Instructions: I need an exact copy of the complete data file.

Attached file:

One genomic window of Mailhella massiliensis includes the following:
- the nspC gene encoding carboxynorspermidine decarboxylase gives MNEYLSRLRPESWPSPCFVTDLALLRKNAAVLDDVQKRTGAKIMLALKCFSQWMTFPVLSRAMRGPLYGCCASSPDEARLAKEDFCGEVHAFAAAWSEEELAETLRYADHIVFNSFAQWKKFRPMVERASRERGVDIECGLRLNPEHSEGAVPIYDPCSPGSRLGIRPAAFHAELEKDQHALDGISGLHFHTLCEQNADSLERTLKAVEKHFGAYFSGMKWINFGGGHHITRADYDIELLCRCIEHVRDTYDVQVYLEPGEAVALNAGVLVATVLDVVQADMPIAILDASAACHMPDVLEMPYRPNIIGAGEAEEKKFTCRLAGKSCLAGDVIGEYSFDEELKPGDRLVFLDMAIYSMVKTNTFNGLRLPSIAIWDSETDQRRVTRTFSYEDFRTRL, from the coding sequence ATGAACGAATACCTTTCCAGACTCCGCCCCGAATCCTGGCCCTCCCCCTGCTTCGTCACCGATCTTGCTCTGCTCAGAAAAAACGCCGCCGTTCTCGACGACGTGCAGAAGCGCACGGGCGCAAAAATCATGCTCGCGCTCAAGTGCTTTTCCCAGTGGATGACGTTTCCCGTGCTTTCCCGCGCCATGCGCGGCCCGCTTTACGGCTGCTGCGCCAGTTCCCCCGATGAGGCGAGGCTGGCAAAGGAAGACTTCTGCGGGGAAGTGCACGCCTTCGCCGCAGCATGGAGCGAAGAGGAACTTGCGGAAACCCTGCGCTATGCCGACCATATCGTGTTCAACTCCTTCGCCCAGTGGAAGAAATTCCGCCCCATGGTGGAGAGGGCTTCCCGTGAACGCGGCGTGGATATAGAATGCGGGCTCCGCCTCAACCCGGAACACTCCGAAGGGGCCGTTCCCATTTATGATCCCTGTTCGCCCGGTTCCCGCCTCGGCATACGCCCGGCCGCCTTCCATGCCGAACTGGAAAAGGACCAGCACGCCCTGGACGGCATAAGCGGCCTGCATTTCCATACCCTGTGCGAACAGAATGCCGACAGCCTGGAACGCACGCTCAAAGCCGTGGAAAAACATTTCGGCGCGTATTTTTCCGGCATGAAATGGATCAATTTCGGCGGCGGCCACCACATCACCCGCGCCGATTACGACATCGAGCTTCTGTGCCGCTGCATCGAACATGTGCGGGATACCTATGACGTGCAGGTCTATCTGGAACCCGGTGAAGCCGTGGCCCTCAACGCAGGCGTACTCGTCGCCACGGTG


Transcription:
One genomic window of Mailhella massiliensis includes the following:
- the nspC gene encoding carboxynorspermidine decarboxylase gives MNEYLSRLRPESWPSPCFVTDLALLRKNAAVLDDVQKRTGAKIMLALKCFSQWMTFPVLSRAMRGPLYGCCASSPDEARLAKEDFCGEVHAFAAAWSEEELAETLRYADHIVFNSFAQWKKFRPMVERASRERGVDIECGLRLNPEHSEGAVPIYDPCSPGSRLGIRPAAFHAELEKDQHALDGISGLHFHTLCEQNADSLERTLKAVEKHFGAYFSGMKWINFGGGHHITRADYDIELLCRCIEHVRDTYDVQVYLEPGEAVALNAGVLVATVLDVVQADMPIAILDASAACHMPDVLEMPYRPNIIGAGEAEEKKFTCRLAGKSCLAGDVIGEYSFDEELKPGDRLVFLDMAIYSMVKTNTFNGLRLPSIAIWDSETDQRRVTRTFSYEDFRTRL, from the coding sequence ATGAACGAATACCTTTCCAGACTCCGCCCCGAATCCTGGCCCTCCCCCTGCTTCGTCACCGATCTTGCTCTGCTCAGAAAAAACGCCGCCGTTCTCGACGACGTGCAGAAGCGCACGGGCGCAAAAATCATGCTCGCGCTCAAGTGCTTTTCCCAGTGGATGACGTTTCCCGTGCTTTCCCGCGCCATGCGCGGCCCGCTTTACGGCTGCTGCGCCAGTTCCCCCGATGAGGCGAGGCTGGCAAAGGAAGACTTCTGCGGGGAAGTGCACGCCTTCGCCGCAGCATGGAGCGAAGAGGAACTTGCGGAAACCCTGCGCTATGCCGACCATATCGTGTTCAACTCCTTCGCCCAGTGGAAGAAATTCCGCCCCATGGTGGAGAGGGCTTCCCGTGAACGCGGCGTGGATATAGAATGCGGGCTCCGCCTCAACCCGGAACACTCCGAAGGGGCCGTTCCCATTTATGATCCCTGTTCGCCCGGTTCCCGCCTCGGCATACGCCCGGCCGCCTTCCATGCCGAACTGGAAAAGGACCAGCACGCCCTGGACGGCATAAGCGGCCTGCATTTCCATACCCTGTGCGAACAGAATGCCGACAGCCTGGAACGCACGCTCAAAGCCGTGGAAAAACATTTCGGCGCGTATTTTTCCGGCATGAAATGGATCAATTTCGGCGGCGGCCACCACATCACCCGCGCCGATTACGACATCGAGCTTCTGTGCCGCTGCATCGAACATGTGCGGGATACCTATGACGTGCAGGTCTATCTGGAACCCGGTGAAGCCGTGGCCCTCAACGCAGGCGTACTCGTCGCCACGGTG